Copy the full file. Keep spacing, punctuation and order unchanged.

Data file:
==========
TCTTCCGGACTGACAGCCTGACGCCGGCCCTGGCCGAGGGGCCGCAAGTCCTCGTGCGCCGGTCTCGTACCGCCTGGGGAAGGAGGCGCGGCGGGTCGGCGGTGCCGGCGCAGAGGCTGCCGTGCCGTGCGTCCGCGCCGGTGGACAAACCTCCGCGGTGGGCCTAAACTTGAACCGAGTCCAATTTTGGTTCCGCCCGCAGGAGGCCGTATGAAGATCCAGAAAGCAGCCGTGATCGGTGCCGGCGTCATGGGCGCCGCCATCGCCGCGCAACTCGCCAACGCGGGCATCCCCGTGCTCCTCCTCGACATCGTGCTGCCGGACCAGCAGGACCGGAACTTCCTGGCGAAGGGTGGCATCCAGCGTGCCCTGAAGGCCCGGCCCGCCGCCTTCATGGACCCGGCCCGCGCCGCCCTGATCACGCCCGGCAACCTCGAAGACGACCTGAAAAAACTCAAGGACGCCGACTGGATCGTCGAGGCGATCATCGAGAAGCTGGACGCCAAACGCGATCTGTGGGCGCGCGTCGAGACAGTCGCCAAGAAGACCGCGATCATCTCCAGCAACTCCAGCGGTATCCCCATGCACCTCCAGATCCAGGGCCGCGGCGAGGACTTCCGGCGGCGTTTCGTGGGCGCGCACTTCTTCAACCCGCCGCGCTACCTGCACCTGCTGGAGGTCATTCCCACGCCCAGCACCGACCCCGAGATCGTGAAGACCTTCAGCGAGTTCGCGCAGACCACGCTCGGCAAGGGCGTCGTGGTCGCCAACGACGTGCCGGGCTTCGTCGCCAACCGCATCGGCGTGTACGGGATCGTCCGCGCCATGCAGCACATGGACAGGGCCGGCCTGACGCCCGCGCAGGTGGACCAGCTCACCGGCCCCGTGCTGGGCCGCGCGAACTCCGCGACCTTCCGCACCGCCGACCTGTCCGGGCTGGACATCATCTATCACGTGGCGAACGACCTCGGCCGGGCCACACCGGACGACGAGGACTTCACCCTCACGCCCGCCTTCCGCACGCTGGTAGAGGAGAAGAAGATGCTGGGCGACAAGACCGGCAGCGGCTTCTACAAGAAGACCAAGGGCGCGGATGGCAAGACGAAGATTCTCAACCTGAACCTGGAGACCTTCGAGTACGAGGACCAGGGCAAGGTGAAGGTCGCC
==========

TCTTCCGGACTGACAGCCTGACGCCGGCCCTGGCCGAGGGGCCGCAAGTCCTCGTGCGCCGGTCTCGTACCGCCTGGGGAAGGAGGCGCGGCGGGTCGGCGGTGCCGGCGCAGAGGCTGCCGTGCCGTGCGTCCGCGCCGGTGGACAAACCTCCGCGGTGGGCCTAAACTTGAACCGAGTCCAATTTTGGTTCCGCCCGCAGGAGGCCGTATGAAGATCCAGAAAGCAGCCGTGATCGGTGCCGGCGTCATGGGCGCCGCCATCGCCGCGCAACTCGCCAACGCGGGCATCCCCGTGCTCCTCCTCGACATCGTGCTGCCGGACCAGCAGGACCGGAACTTCCTGGCGAAGGGTGGCATCCAGCGTGCCCTGAAGGCCCGGCCCGCCGCCTTCATGGACCCGGCCCGCGCCGCCCTGATCACGCCCGGCAACCTCGAAGACGACCTGAAAAAACTCAAGGACGCCGACTGGATCGTCGAGGCGATCATCGAGAAGCTGGACGCCAAACGCGATCTGTGGGCGCGCGTCGAGACAGTCGCCAAGAAGACCGCGATCATCTCCAGCAACTCCAGCGGTATCCCCATGCACCTCCAGATCCAGGGCCGCGGCGAGGACTTCCGGCGGCGTTTCGTGGGCGCGCACTTCTTCAACCCGCCGCGCTACCTGCACCTGCTGGAGGTCATTCCCACGCCCAGCACCGACCCCGAGATCGTGAAGACCTTCAGCGAGTTCGCGCAGACCACGCTCGGCAAGGGCGTCGTGGTCGCCAACGACGTGCCGGGCTTCGTCGCCAACCGCATCGGCGTGTACGGGATCGTCCGCGCCATGCAGCACATGGACAGGGCCGGCCTGACGCCCGCGCAGGTGGACCAGCTCACCGGCCCCGTGCTGGGCCGCGCGAACTCCGCGACCTTCCGCACCGCCGACCTGTCCGGGCTGGACATCATCTATCACGTGGCGAACGACCTCGGCCGGGCCACACCGGACGACGAGGACTTCACCCTCACGCCCGCCTTCCGCACGCTGGTAGAGGAGAAGAAGATGCTGGGCGACAAGACCGGCAGCGGCTTCTACAAGAAGACCAAGGGCGCGGATGGCAAGACGAAGATTCTCAACCTGAACCTGGAGACCTTCGAGTACGAGGACCAGGGCAAGGTGAAGGTCGCC